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Court Stays CFPB Payday Loan Rule Compliance Date

Yesterday, the court reversed course in the lawsuit filed by two industry trade groups challenging the CFPB’s final payday/auto title/high-rate installment loan rule (Payday Rule).  On its own initiative, the Texas federal district court granted a stay of the Payday Rule’s August 19, 2019 compliance date and continued in force its stay of the lawsuit.  Unfortunately, the court did not specify a termination date for the stay of the compliance date, as the trade groups and CFPB originally requested.  Instead, the compliance date is stayed “pending further order of the court.”

To my mind, the court’s failure to specify how long the stay of the compliance date will remain in effect leaves the Rule’s status hopelessly muddled.  The CFPB has stated that its current plan is to revisit the Payday Rule’s ability-to-repay (ATR) provisions but not its payment provisions.  CFPB officials have indicated that the Bureau intends to propose a delay of the Payday Rule’s ATR provisions but not the payment provisions.  What happens if the CFPB follows through with that plan?  When the parties report that development to the court, might the court just lift its stay of the compliance date, without affording lenders additional time to address the payment provisions?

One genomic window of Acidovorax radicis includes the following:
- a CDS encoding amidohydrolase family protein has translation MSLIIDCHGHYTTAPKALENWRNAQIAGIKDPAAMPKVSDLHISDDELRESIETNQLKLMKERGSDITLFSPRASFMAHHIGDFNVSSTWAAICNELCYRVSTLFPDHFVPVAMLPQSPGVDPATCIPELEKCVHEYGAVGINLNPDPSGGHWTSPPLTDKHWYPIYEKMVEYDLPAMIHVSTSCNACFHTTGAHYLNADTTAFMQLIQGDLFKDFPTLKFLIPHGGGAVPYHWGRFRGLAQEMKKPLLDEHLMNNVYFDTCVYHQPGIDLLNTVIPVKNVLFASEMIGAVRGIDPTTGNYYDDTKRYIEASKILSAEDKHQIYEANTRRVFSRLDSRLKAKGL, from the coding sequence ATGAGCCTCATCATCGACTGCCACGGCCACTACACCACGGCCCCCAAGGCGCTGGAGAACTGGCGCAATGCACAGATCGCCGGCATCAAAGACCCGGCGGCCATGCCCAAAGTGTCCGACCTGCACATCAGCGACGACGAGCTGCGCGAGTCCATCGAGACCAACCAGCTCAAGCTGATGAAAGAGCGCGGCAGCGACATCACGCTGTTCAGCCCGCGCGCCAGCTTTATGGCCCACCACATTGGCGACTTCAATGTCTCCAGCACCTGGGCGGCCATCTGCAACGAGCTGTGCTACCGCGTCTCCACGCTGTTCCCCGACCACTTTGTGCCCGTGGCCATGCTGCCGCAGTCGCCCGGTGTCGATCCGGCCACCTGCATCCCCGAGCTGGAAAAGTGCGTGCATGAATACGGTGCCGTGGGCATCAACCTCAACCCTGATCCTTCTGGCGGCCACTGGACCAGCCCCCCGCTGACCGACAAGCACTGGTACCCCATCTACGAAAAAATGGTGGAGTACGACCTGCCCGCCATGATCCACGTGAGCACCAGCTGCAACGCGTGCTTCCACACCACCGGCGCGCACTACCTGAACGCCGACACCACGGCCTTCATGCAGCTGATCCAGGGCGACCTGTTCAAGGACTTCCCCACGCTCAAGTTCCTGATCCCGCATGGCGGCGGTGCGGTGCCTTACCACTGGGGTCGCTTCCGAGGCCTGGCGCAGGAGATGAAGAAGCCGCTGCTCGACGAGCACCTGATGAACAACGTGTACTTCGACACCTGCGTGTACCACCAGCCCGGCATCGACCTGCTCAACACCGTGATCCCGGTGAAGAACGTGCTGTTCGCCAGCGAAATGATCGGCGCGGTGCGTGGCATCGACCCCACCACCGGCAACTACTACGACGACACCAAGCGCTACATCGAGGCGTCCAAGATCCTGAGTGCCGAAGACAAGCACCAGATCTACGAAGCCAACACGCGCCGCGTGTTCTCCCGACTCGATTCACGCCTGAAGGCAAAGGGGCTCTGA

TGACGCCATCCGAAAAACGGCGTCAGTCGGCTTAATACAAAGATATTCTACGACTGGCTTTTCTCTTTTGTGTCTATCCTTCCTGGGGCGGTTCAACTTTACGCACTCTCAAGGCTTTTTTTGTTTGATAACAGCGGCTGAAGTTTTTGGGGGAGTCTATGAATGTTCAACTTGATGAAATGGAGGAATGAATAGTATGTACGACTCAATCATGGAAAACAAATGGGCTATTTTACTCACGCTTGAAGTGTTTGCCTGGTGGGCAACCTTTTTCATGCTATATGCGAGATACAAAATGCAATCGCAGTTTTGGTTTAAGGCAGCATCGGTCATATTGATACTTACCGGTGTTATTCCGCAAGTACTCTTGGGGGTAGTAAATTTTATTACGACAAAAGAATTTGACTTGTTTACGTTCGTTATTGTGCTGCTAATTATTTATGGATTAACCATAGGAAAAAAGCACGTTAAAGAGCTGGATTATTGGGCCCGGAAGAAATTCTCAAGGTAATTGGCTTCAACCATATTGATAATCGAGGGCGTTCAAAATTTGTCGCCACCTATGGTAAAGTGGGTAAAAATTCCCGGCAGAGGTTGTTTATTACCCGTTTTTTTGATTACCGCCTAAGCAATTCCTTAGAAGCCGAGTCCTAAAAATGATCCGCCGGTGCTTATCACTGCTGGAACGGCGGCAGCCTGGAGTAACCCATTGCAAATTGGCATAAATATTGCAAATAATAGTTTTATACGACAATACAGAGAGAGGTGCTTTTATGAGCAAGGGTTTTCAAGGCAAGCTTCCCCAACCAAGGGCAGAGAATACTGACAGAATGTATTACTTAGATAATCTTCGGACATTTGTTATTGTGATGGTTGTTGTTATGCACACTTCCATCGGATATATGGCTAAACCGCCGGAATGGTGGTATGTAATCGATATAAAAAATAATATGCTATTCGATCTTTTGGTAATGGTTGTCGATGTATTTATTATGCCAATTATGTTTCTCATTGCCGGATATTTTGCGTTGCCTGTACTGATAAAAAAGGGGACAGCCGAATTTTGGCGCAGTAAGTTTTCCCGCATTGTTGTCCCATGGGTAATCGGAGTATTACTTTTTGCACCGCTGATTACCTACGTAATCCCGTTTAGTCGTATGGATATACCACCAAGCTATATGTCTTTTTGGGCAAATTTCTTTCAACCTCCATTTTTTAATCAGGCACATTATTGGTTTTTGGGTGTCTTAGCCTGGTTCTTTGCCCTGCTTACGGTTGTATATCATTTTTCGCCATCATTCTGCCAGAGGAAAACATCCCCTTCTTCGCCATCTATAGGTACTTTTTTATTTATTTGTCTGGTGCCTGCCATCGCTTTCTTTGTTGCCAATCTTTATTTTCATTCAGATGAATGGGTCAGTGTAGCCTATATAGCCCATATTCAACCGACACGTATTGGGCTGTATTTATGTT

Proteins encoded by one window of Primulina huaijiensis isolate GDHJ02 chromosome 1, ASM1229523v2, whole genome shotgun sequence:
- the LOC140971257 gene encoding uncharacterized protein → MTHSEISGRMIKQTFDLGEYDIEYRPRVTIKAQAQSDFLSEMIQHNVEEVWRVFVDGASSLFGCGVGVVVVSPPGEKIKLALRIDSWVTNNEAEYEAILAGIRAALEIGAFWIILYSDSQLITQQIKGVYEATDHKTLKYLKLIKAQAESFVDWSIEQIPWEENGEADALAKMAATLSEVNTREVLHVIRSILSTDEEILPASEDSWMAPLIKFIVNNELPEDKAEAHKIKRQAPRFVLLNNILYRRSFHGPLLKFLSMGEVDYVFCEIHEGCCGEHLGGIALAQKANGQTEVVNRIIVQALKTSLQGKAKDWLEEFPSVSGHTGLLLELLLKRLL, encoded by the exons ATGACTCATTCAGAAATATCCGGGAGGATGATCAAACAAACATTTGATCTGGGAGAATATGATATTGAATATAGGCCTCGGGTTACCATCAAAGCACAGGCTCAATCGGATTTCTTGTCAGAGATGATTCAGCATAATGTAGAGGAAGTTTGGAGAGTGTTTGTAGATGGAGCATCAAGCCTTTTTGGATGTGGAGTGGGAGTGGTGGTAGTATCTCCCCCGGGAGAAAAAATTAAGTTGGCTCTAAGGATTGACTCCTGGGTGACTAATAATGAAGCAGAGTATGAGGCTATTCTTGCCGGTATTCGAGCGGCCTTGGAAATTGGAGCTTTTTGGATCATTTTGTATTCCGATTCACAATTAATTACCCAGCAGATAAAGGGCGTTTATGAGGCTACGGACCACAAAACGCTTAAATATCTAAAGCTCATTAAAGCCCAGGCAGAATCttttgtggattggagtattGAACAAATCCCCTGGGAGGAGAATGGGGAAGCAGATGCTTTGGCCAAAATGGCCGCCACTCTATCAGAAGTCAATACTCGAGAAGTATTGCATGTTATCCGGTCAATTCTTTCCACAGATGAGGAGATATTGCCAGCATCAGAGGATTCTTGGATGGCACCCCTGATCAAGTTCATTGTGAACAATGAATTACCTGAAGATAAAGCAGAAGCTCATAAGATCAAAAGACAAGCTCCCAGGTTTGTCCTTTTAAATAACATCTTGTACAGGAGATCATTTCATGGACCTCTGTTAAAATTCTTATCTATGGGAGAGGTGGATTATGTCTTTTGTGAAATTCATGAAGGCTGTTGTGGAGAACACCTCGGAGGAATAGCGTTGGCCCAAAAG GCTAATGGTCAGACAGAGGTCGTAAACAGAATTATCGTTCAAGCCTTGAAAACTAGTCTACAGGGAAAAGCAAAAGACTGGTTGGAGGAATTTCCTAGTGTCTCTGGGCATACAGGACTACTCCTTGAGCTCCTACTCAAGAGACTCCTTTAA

My guess is that the court intends its stay to function like the tolling of a statute of limitations—meaning that, for each day the stay remains in effect, the August 19 compliance deadline is extended for an additional day.  But alas, the court’s order does not specify this intent.  I hope the parties in the case ask for clarification that the compliance date will be extended day-for-day so long as the stay remains in effect.  Alternatively, the CFPB could announce that it will propose a delay in the compliance date for the payment provisions when it moves forward with its rule-making next January.

Unless and until the court and/or the CFPB clarify their intentions, prudent lenders will continue to prepare for the advent of the payment provisions of the Payday Rule.  As Ned Stark from The Game of Thrones might say (if he were alive):  “August 19 is coming.”

Copyright © by Ballard Spahr LLP

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About this Author

Jeremy T Rosenblum, consumer financial services group, finance partner, Philadelphia, Pennsylvania, Ballard Spahr, UDAAP, TILA
Partner

Jeremy T. Rosenblum is Co-Practice Leader of the firm's Consumer Financial Services Group. He has devoted the past 30 years in private practice to representing the consumer financial services industry.

Mr. Rosenblum's practice focuses on federal and state lending and consumer practices laws, with emphasis on the interplay between federal and state laws, joint ventures between banks and nonbank financial services providers, the development and documentation of new financial services products (especially products designed to serve the needs of...

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